Canadian & Inuit Fine Art

May 27, 2019

LOT 47
ALFRED LALIBERTÉ, R.C.A.
  • ALFRED LALIBERTÉ, R.C.A.
  • ALFRED LALIBERTÉ, R.C.A.
  • ALFRED LALIBERTÉ, R.C.A.
  • ALFRED LALIBERTÉ, R.C.A.
  • 3D Image

47

ALFRED LALIBERTÉ, R.C.A.

JEUNES INDIENS CHASSANT

bronze
signed, titled and inscribed "Andro Fondeur Paris" on the base
14.75 ins x 14 ins x 9.5 ins; 37.5 cms x 35.6 cms x 24.1 cms

Estimate $12,000-$15,000

Realised: $19,200
Price Includes Buyer's Premium ?

About artist/note:

There is much about the success of the career of Alfred Laliberté (1878-1953) that defies probability. He was born into a modest, farming family in Saint Elizabeth de Warwick, in the region of Arthabaska, Quebec and was expected to carry on the family business. But Laliberté demonstrated talent as a teenager, winning a prize for sculpting a bust of Sir Wilfred Laurier and found patronage from the local mayor through whose help he made his way to Montreal. There he studied at the Conseil des arts et manufactures. His patron encouraged him to travel abroad to advance his studies and through his help as well as an early version of Go-Fund-Me organized by the newspaper La Presse, Laliberté went overseas. In Paris, he lived in extreme penury, subsisting on a a diet of milk and bread - for years.  He returned to Montreal in 1907 having produced a large group of sculptures inspired by rural life in Quebec. Despite nearly a decade in Montreal and Paris, Laliberté conceded: "Je suis né dans le bois et il reste en moi un per de rusticité..."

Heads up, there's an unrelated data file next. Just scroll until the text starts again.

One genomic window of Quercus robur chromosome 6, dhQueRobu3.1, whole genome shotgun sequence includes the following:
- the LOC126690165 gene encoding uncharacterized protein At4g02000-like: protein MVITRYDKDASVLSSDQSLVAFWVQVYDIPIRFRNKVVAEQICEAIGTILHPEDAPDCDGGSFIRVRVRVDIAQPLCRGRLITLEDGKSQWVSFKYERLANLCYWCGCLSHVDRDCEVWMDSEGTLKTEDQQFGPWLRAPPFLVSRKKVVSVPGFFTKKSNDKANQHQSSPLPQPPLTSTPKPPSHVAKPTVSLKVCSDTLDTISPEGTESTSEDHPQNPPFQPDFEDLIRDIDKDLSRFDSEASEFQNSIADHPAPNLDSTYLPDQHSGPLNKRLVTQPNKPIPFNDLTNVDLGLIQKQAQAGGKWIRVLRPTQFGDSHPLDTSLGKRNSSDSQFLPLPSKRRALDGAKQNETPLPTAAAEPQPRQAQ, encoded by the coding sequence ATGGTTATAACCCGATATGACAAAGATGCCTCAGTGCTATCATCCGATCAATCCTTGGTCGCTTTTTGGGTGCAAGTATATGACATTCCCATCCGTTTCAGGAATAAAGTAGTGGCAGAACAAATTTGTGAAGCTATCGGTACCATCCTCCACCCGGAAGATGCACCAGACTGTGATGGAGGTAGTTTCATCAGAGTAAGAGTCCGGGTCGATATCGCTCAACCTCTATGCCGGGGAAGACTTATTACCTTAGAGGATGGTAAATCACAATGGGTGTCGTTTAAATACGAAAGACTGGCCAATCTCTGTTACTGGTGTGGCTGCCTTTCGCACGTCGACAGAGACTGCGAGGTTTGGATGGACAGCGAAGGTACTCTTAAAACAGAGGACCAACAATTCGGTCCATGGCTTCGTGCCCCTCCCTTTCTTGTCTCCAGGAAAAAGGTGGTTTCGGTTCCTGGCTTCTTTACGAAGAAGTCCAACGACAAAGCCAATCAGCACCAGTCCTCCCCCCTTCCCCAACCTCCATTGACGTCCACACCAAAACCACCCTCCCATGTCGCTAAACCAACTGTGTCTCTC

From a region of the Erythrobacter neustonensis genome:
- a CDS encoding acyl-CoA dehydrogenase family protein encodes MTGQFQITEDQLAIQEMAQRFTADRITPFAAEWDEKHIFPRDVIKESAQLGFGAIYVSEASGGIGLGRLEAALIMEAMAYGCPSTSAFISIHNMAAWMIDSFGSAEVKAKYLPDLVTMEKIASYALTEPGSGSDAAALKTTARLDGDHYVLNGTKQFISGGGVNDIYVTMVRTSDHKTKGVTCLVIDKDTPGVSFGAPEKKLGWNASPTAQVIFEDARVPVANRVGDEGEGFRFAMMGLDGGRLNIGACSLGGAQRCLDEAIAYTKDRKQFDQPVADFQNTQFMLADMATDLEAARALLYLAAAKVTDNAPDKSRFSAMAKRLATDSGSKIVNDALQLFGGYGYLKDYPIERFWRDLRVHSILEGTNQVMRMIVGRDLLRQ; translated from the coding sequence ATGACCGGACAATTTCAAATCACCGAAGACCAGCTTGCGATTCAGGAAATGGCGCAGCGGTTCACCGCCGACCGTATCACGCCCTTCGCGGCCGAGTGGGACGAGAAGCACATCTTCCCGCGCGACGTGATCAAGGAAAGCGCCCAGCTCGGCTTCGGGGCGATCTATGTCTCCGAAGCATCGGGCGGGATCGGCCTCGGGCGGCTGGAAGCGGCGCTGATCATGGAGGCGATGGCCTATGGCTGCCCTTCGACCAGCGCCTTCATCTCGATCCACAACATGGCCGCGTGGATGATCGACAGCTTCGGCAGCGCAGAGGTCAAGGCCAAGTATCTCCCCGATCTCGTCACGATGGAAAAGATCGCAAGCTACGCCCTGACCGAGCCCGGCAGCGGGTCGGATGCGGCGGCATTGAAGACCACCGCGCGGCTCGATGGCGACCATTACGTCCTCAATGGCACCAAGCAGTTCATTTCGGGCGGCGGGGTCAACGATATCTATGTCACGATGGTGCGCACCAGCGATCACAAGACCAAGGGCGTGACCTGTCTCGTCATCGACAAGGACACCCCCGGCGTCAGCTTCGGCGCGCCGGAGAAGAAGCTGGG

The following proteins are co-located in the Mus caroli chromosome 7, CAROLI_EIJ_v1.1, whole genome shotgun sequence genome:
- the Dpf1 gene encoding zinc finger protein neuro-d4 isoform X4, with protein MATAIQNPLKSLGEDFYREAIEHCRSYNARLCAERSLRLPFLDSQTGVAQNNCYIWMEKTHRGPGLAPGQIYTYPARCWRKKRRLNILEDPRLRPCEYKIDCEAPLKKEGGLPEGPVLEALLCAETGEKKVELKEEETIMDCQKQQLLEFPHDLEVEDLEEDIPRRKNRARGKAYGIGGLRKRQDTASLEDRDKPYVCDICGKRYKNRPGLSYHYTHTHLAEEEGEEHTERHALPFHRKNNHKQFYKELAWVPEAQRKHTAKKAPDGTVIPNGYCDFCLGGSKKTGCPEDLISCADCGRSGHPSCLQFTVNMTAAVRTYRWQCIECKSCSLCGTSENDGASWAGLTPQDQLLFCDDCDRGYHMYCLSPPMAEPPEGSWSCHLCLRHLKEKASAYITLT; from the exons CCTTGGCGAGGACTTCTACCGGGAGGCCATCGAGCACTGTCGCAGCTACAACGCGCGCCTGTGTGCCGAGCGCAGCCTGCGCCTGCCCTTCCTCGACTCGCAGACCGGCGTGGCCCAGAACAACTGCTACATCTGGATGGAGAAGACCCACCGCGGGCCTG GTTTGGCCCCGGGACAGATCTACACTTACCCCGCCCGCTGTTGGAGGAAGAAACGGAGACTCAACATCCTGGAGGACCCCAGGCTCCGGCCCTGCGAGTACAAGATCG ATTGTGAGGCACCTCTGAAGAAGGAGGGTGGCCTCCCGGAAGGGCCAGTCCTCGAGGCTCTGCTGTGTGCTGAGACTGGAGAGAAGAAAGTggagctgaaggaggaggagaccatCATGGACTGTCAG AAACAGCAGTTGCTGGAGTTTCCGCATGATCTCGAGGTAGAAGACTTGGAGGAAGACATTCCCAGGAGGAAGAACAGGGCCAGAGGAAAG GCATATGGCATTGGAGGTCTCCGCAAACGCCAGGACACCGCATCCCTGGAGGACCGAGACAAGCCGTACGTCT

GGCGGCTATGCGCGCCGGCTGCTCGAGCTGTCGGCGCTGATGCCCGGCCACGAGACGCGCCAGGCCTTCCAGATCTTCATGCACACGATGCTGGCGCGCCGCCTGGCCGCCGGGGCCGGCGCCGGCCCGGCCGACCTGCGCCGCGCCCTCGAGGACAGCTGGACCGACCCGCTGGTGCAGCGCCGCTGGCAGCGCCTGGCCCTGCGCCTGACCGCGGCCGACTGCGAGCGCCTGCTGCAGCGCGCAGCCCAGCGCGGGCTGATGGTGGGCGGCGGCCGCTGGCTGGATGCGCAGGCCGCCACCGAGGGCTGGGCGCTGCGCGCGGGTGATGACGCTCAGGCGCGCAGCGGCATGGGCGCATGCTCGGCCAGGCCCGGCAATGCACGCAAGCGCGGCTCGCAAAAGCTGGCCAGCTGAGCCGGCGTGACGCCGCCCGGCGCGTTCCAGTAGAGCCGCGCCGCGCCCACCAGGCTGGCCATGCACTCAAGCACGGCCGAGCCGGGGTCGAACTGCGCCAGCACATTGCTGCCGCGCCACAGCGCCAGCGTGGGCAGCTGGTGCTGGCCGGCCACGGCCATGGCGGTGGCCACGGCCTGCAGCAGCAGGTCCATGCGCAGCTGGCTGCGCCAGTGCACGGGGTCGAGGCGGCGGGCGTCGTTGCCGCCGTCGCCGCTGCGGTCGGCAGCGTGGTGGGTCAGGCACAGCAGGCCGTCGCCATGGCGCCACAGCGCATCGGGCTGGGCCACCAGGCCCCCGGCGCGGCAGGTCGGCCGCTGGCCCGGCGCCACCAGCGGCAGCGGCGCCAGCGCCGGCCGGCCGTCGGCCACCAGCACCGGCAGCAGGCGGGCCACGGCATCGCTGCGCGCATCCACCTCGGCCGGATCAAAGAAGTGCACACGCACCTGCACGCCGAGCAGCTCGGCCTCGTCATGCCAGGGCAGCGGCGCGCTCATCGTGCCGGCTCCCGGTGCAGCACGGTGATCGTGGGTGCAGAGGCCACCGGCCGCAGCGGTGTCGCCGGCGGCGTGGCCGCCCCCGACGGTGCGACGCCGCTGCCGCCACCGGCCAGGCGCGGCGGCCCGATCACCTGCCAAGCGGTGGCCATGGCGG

This lot, however, stands apart from his early works both in subject and handling, displaying an exceptional elegance. Here, the figures are taut with concentration, as the artist succeeds in capturing the moment before the action begins. By contrast, other works from this period are emotive and gestural vignettes of rural people and their stories in which sticks are banished, caps doffed and donned, playing cards dealt (to the devil, no less), jigs danced, fiddles plucked and arms raised in benediction. This subject, however, so captivated the Parisian art cognoscenti that it received an honorable mention when it was exhibited in Paris in 1905 at the Salon des Artistes Français. That work was acquired by the National Gallery of Canada in 1906. According to Nicole Cloutier, "This was only the second Canadian sculpture to become part of the (national) collection.. It was installed in the reception room of the speaker of the Senate." It remains arguably his finest, most finished of the early sculptures produced during his Paris years 1903-1907.

Various versions, the large bronze, the plaster, the small bronze of this subject, were exhibited from 1905 onward at the Societé des artistes Français, Paris; the Monument National, Montreal; the Art Association of Montreal and Le Club St. Denis, Montreal.

Literature:

Les bronzes d'Alfred Laliberté, Collection du Musée du Québec, Québec, 1978, pages 7 and 17.

Odette Legendre and François Brault, Laliberté, Fides, Canada, 2001, pages 10 and 22, and pages 22 and 24-25 (detail) of Jeunes Indiens Chassant (large bronze), reproduced in colour,

Nicole Cloutier, Laliberté, Musée des beaux-arts de Montréal, Montréal, 1990, page 15, 19, 23 and 92, and page 93 for Jeunes Indiens Chassant (large bronze), reproduced in colour.

Provenance:

Mme. Madeline Laliberté, Montreal
Sotheby's Toronto, November 1988 (lot 69A)
Sotheby's Toronto, May 1994 (lot 174)
Private Collection, Montreal